All right, already. After two years of avoiding ballyhooed Beckett’s Table, I finally dropped into the Arcadia hotspot dedicated to seasonal American comfort food. Even before the place opened, owner/chef Justin Beckett attracted such a frenzy of media attention, it sparked my suspicion. Why was this guy such a foodie darling? At splashy, now-defunct Canal in Scottsdale, I’d found his menu to be viciously overrated.
So it was with some trepidation I swept into the mister-flanked restaurant nestled in a strip mall on Thomas Road. Though I wasn’t to be swept away by the evening’s nosh, I did get a sense of what the hoo-ha is all about.
Beckett’s Table aims to be a sophisticated neighborhood restaurant, and it sports the trappings of a typical upscale Valley eatery: concrete floors, exposed brick and duct work, neutral tones, and wooden tables and chairs. A charming barn truss framing the space thankfully rescues the dining room from the routine.
And busy at work in the kitchen is the man Justin himself, signature bandana folded over his brow. A quick look at the menu tells you one thing for sure about this chef. He loves pig.
Inside the gooey innards of Beckett’s Original Grilled Cheese ($9), you’ll find twisted ribbons of pancetta—Italy’s salt-cured version of bacon. The sandwich is a gut-busting combo of Manchego, white cheddar and fontina
clutched in a dense, doughy focaccia bun encrusted with Asiago. It felt like all the dairy was talking at once, and I wished for a more exclusive invite list to the cheese party. You can’t argue bang for the buck, though. The best part is the accompanying cup of Roasted Red Pepper & Tomato Soup (available by the bowl for $6), deeply flavored yet clean and fluffy, swimming over and off the palate like a teasing mist.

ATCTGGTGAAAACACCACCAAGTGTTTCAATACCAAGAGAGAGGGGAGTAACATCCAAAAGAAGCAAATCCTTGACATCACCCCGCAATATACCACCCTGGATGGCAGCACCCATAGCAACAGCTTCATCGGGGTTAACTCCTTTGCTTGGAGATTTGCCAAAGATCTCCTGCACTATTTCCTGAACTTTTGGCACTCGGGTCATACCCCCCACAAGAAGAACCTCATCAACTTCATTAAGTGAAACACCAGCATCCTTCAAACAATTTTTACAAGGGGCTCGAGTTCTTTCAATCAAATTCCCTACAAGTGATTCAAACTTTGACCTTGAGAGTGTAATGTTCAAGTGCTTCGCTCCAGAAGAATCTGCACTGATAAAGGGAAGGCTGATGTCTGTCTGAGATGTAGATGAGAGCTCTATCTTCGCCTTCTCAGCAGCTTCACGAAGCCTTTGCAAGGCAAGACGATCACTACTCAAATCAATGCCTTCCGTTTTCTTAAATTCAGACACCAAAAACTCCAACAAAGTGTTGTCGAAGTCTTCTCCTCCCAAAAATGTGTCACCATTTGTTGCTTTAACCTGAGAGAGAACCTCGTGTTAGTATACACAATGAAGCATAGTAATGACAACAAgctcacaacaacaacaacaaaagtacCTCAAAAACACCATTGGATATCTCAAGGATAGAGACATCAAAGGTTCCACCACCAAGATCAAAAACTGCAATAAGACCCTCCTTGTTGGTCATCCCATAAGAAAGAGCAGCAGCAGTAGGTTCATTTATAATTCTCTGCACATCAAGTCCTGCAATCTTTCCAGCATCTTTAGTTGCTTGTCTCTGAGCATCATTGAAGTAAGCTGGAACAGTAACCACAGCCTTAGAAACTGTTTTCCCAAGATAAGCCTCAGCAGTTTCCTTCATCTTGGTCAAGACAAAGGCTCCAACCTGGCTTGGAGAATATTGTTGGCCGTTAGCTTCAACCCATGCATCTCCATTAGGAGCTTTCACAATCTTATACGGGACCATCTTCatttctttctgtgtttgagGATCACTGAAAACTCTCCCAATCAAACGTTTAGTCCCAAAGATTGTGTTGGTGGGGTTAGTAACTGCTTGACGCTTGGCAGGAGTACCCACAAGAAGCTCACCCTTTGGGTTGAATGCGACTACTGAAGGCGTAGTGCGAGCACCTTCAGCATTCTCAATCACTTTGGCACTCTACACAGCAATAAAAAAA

My dining buds and I were lured by the whimsy of Deep Fried Deviled Eggs ($7) but ultimately deemed them a disappointing gimmick. Frying the whites made them chewy, and the bland yolk blend remained unpleasant
despite dredging through spicy, chipotle aioli.
When the Vegetable Chop Salad ($9) proved a bore as well, I began to wonder if soup was really going to be the highlight of my trip to Beckett’s Table. Then came the main event—vivid proteins that deliver in gustatory 3-D.
For hours and hours, the kitchen braises Pork Osso Buco Confit ($18) on the bone in its own juices, and the meat renders down to ropy threads that are chewy in the best way possible. They yield an intense flavor, an almost smoky richness that feels like pork to the power of 10. Traditionally, osso buco is made with veal, but this version also includes the “bone with the hole,” from which diners can coax a spoonful of buttery marrow. Beckett switches out sides for this staple on his seasonal menus, and ours came with a lackluster onion-apple spaetzle that added more calories than verve, though it hardly mattered.
Cast Iron Petite Chicken ($17) with bacon biscuit stuffing makes for a gorgeous plate, the fowl quarters snuggled in a yin-and-yang circle of crackling skin and moist flesh. Once again, Beckett’s expertise in using the meat’s natural juices to intensify flavor pays off, unleashing piquancy on almost a molecular level.
I’d recommend sticking with chicken, pork or short ribs vs. fish, if the Steamed White Bass ($16) with organic vegetables is any indication. Not only did the bed of squash noodles, kale and fennel fuse into a nondescript lump, the brash red-wine reduction should never have been introduced to the bass. Kardashian marriages have turned out better.
Desserts include a toasted coconut cake—that looks to be more coconut than cake—and chocolate-dipped bacon s’mores, featured for the shock value, one assumes, and the bacon.
We found the service to be perfunctory and cold, but I do like me a chatty waiter.
If I’m in the neighborhood, especially during “social hour” (5:30 p.m.-6:30 p.m.) when drinks and apps can be snagged at the bar for $3-$6, I’d sit at Beckett’s Table again. But I won’t be making a special trip.
In Other Food News…
Southern Rail Headed to Camelback
This fall, the group behind Beckett’s Table will open a second restaurant at 300 W. Camelback Road in Phoenix, near a light rail station. Inspired by the Transcontinental Railroad’s historical influence on the United States, Southern Rail will take guests on a gastronomical journey inspired by flavors of the American South. The restaurant is part of The Newton, a mixed-use community development housed in the iconic Beef Eaters restaurant. Plans call for the space to include a Changing Hands Bookstore and offices for mobile professionals as well. More: www.southernrailaz.com.
Grown-ups Table $39
On Wednesdays throughout June and July, take advantage of a sweet deal at Beckett’s Table: an intimate gathering at the community table with Chef Justin, featuring three courses paired with wines, served family style. Reservations are required (dinner starts at 5:30 p.m.), and seating is limited to 16.
3717 E. Indian School Road, Phoenix